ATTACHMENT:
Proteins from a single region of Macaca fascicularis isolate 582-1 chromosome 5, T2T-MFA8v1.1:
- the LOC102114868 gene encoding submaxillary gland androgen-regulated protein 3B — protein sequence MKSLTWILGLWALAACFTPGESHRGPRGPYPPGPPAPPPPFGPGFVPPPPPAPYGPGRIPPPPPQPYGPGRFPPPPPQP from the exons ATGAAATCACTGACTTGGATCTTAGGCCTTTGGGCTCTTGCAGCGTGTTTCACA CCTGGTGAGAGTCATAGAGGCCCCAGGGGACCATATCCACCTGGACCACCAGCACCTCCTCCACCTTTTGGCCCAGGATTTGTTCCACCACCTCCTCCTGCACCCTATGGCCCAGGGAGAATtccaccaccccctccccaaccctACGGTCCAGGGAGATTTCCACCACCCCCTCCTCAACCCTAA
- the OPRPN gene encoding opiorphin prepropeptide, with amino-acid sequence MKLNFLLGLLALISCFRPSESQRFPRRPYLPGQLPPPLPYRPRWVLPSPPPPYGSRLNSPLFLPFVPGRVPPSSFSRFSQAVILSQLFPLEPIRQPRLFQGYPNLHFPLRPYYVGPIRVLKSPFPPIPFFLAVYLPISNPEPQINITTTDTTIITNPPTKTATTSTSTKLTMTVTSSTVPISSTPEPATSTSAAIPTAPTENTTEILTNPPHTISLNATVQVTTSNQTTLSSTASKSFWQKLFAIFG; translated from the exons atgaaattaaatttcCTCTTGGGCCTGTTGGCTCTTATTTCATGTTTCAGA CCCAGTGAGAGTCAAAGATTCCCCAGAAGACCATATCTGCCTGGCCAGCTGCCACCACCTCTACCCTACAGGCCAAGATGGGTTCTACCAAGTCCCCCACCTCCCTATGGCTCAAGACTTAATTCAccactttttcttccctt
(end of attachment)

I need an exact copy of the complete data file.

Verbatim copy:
Proteins from a single region of Macaca fascicularis isolate 582-1 chromosome 5, T2T-MFA8v1.1:
- the LOC102114868 gene encoding submaxillary gland androgen-regulated protein 3B — protein sequence MKSLTWILGLWALAACFTPGESHRGPRGPYPPGPPAPPPPFGPGFVPPPPPAPYGPGRIPPPPPQPYGPGRFPPPPPQP from the exons ATGAAATCACTGACTTGGATCTTAGGCCTTTGGGCTCTTGCAGCGTGTTTCACA CCTGGTGAGAGTCATAGAGGCCCCAGGGGACCATATCCACCTGGACCACCAGCACCTCCTCCACCTTTTGGCCCAGGATTTGTTCCACCACCTCCTCCTGCACCCTATGGCCCAGGGAGAATtccaccaccccctccccaaccctACGGTCCAGGGAGATTTCCACCACCCCCTCCTCAACCCTAA
- the OPRPN gene encoding opiorphin prepropeptide, with amino-acid sequence MKLNFLLGLLALISCFRPSESQRFPRRPYLPGQLPPPLPYRPRWVLPSPPPPYGSRLNSPLFLPFVPGRVPPSSFSRFSQAVILSQLFPLEPIRQPRLFQGYPNLHFPLRPYYVGPIRVLKSPFPPIPFFLAVYLPISNPEPQINITTTDTTIITNPPTKTATTSTSTKLTMTVTSSTVPISSTPEPATSTSAAIPTAPTENTTEILTNPPHTISLNATVQVTTSNQTTLSSTASKSFWQKLFAIFG; translated from the exons atgaaattaaatttcCTCTTGGGCCTGTTGGCTCTTATTTCATGTTTCAGA CCCAGTGAGAGTCAAAGATTCCCCAGAAGACCATATCTGCCTGGCCAGCTGCCACCACCTCTACCCTACAGGCCAAGATGGGTTCTACCAAGTCCCCCACCTCCCTATGGCTCAAGACTTAATTCAccactttttcttccctt